No fewer than 21 Nigerian firms have been shortlisted to lift Nigeria’s crude.
Reuters reports that the 21 firms are among 50 oil companies which scaled the screening by the Nigerian National Petroleum Corporation. The 50 firms are to be allocated about three-quarters of Nigeria’s daily production or around 1.6 million barrels per day via term contracts to 50 companies including 21 Nigerian firms, a document sent to winning firms showed. But the names of the Nigerian firms were not listed in the Reuters report.
The oil – which amounts to around 580 million barrels sold over the next 12 months – is worth nearly $60 billion based on current premiums of the country’s light, sweet crude to Brent futures. The tender result, awaited since April, showed that around 45 per cent of the allocated oil was earmarked for companies either based in Nigeria or owned by Nigerian companies, including NNPC subsidiary Duke Oil, which doubled the size of its contract from last year to 60,000 bpd.
Industry sources expressed surprise at the number of small Nigerian firms on the list after government pledges to cut back on cronyism in the sector and the introduction of tough new entry requirements for this year’s tender. “The first thing you notice is that this isn’t a significantly shorter list, so the promise to simplify and streamline hasn’t been met,” said an Abuja-based oil industry source who confirmed the contents of the document.
“On the surface, many of the public’s concerns haven’t been dealt with.” Global oil traders Glencore, Vitol and Trafigura, firms that have traditionally had a strong presence in the west African country and last year won the biggest contracts, had their supplies halved to 30,000 bpd.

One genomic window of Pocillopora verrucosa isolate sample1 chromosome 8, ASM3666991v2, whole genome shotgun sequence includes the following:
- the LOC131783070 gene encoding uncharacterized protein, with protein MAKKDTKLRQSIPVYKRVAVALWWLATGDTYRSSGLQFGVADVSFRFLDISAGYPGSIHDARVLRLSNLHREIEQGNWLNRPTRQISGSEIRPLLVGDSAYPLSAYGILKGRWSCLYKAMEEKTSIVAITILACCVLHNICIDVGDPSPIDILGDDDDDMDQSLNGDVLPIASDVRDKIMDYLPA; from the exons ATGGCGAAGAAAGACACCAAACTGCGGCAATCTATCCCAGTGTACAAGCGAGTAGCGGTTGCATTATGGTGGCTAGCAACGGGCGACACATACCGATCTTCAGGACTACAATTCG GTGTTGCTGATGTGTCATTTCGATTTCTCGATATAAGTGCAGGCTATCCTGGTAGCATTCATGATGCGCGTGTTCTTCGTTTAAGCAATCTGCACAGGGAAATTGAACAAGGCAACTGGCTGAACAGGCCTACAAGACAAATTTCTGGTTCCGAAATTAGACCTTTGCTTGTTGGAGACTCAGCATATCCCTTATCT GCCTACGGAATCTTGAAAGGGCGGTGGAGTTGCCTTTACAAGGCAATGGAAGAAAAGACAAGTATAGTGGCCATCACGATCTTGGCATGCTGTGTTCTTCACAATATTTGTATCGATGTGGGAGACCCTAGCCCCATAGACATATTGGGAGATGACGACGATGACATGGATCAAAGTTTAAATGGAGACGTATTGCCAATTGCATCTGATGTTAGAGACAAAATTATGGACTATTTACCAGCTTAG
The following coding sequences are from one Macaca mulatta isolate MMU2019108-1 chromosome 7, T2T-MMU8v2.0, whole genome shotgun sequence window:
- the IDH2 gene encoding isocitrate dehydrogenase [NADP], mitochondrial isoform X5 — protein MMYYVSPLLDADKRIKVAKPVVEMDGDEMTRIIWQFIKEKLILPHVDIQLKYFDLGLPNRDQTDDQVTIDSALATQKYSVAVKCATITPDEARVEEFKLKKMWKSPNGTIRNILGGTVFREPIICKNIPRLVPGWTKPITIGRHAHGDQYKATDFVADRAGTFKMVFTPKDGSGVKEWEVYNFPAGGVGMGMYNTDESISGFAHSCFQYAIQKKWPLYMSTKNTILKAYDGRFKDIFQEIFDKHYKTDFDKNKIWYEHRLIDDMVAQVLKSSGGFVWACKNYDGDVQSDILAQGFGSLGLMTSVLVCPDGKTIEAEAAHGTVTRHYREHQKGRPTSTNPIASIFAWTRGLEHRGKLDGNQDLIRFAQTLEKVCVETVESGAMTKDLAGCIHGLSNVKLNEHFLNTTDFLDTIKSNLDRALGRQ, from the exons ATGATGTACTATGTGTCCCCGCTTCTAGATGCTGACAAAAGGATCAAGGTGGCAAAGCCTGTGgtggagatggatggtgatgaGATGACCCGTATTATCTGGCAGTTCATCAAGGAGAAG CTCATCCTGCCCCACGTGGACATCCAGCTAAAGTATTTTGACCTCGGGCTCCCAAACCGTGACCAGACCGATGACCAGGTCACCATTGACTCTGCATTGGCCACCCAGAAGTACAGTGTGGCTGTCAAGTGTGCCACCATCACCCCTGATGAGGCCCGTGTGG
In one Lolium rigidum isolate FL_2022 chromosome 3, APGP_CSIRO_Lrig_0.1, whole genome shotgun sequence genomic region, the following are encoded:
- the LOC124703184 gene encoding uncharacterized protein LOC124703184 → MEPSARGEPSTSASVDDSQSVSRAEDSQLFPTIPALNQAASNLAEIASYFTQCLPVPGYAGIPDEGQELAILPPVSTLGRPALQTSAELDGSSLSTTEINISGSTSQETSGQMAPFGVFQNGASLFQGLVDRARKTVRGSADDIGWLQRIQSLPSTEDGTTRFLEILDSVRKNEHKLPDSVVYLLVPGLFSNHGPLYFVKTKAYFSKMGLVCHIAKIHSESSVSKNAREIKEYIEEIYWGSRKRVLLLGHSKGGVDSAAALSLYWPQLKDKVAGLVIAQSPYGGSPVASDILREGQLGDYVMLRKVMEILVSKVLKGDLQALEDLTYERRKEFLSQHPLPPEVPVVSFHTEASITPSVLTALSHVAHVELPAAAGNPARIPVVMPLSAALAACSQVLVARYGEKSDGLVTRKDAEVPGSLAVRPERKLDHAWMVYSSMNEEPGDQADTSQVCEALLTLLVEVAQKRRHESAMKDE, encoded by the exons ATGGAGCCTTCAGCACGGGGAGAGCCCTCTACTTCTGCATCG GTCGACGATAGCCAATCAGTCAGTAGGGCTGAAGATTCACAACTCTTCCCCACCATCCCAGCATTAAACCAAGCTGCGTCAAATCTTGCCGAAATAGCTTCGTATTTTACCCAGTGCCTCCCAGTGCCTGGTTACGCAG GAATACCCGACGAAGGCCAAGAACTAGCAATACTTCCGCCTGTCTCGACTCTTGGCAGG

Trafigura and Glencore spokesmen declined to comment and a Vitol spokesman was not available for comment. The volumes for Swiss-based traders Gunvor and Mercuria stayed unchanged from 2011 at 30,000 bpd.
NNPC hardened the qualification terms for the supply contracts when it first released the tender document in March as part of a drive to reform the sector.
These included at least 10 years’ experience in the industry, a minimum annual turnover of $600 million and a $5 million deposit, and were expected to help large international traders at the expense of local firms. But the number of companies on the list grew from last year’s 45 and included many small African firms such as Tempo and Benny Peters, the document showed.
“They (Nigeria) faced pressure and had to increase the list by around 20 companies. It was likely a struggle of back and forth and that also delayed the process,” said a trader with a company that won a contract.
The deadline for submissions was extended in April.